On Class-based Isolation of UDP, Short-lived and Long-lived TCP Flows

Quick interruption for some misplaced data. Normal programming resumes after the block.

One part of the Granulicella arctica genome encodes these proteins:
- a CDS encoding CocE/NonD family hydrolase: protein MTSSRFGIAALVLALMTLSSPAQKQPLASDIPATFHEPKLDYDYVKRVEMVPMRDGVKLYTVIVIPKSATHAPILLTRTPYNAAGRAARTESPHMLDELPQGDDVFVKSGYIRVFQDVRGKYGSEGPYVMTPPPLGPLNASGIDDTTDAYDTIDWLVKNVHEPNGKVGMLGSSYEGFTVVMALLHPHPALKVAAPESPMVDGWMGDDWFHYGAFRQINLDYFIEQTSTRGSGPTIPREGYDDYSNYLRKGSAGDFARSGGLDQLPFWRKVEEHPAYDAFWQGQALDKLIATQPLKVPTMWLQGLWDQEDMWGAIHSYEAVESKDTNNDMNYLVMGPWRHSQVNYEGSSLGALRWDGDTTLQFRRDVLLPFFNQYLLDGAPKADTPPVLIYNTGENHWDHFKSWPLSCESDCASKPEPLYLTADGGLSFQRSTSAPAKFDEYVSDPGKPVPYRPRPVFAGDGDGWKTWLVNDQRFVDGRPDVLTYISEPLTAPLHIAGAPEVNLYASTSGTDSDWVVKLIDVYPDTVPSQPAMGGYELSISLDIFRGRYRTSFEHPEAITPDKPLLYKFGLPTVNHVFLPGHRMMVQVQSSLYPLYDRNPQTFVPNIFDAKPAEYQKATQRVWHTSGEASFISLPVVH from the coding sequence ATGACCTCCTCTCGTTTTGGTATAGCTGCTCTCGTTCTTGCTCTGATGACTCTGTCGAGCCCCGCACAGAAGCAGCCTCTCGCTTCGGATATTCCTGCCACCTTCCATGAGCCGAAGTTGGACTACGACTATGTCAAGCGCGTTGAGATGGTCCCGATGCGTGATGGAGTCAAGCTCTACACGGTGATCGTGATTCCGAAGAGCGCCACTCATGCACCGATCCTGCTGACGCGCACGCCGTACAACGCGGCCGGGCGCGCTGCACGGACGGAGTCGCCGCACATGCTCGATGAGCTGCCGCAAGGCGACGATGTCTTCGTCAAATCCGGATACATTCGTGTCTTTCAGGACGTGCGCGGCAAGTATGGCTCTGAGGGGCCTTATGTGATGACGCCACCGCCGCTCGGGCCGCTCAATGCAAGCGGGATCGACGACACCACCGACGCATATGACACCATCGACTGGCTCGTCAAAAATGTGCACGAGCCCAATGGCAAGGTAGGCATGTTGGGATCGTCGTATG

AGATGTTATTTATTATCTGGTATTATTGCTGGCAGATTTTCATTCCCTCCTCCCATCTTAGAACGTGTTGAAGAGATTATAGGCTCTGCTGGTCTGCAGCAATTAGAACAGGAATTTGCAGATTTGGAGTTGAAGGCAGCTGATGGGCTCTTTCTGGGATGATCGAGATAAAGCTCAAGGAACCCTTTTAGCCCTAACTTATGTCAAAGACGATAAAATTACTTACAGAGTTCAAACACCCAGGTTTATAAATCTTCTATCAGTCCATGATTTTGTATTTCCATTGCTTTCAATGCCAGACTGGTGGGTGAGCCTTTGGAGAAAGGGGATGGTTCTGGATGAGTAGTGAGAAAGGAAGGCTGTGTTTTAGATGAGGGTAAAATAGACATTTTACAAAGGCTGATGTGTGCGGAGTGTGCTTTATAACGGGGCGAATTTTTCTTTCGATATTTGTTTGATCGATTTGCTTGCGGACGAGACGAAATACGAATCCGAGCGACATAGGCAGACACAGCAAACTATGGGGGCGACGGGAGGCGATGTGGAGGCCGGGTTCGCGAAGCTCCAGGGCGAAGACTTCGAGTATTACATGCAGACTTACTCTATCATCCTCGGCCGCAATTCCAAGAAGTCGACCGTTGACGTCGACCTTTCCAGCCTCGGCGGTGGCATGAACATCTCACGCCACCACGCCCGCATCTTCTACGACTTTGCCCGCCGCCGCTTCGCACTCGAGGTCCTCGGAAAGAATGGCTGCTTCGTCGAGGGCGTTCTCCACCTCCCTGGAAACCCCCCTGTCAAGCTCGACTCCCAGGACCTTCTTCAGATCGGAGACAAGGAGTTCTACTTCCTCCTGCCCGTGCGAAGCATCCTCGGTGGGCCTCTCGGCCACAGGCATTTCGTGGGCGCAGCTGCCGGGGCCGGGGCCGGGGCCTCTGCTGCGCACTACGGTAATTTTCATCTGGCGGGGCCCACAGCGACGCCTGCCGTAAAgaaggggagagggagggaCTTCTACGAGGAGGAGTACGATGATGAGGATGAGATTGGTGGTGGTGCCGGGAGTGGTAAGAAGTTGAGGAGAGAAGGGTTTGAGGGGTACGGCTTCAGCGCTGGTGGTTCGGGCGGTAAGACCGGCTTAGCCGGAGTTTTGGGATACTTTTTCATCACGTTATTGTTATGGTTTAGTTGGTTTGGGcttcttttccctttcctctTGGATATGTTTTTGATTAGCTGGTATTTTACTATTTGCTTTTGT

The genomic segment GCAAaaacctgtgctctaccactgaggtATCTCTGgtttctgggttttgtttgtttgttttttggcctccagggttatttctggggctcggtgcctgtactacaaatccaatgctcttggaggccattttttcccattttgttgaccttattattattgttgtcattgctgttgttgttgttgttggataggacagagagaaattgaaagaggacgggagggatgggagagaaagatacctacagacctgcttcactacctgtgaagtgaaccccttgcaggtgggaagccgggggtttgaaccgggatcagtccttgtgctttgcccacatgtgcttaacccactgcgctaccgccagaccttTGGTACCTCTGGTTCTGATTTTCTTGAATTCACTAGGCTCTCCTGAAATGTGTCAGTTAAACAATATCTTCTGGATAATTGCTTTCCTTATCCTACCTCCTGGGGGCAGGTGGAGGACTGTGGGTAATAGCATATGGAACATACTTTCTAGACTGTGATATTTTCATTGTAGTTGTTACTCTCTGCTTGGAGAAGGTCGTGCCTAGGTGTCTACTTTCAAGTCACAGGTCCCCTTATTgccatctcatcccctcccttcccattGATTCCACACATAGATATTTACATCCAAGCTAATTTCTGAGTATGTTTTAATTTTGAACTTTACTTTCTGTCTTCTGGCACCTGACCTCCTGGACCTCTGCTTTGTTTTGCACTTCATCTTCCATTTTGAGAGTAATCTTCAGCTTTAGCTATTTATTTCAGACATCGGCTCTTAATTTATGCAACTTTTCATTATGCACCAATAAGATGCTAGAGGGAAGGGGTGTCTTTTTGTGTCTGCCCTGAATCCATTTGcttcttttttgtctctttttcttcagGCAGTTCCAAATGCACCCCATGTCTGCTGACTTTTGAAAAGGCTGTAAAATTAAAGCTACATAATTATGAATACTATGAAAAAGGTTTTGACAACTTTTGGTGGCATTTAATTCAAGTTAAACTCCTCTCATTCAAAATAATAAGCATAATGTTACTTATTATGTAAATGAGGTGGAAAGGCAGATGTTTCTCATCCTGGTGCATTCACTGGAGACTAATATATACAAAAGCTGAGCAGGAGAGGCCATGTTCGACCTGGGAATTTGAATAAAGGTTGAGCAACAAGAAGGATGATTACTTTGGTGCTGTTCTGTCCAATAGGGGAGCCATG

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The congestion control mechanisms of TCP make it vulnerable in an environment where flows with different congestion-sensitivity compete for scarce resources. With the increasing amount of unresponsive UDP traffic in today's Internet, new mechanisms are needed to enforce fairness in the core of the network. We propose a scalable Diffserv-like architecture, where flows with different characteristics are classified into separate service queues at the routers. Such class-based isolation provides protection so that flows with different characteristics do not negatively impact one another. In this study, we examine different aspects of UDP and TCP interaction and possible gains from segregating UDP and TCP into different classes. We also investigate the utility of further segregating TCP flows into two classes, which are class of short and class of long flows. Results are obtained analytically for both Tail-drop and Random Early Drop (RED) routers. Class-based isolation have the following salient features: (1) better fairness, (2) improved predictability for all kinds of flows, (3) lower transmission delay for delay-sensitive flows, and (4) better control over Quality of Service (QoS) of a particular traffic type.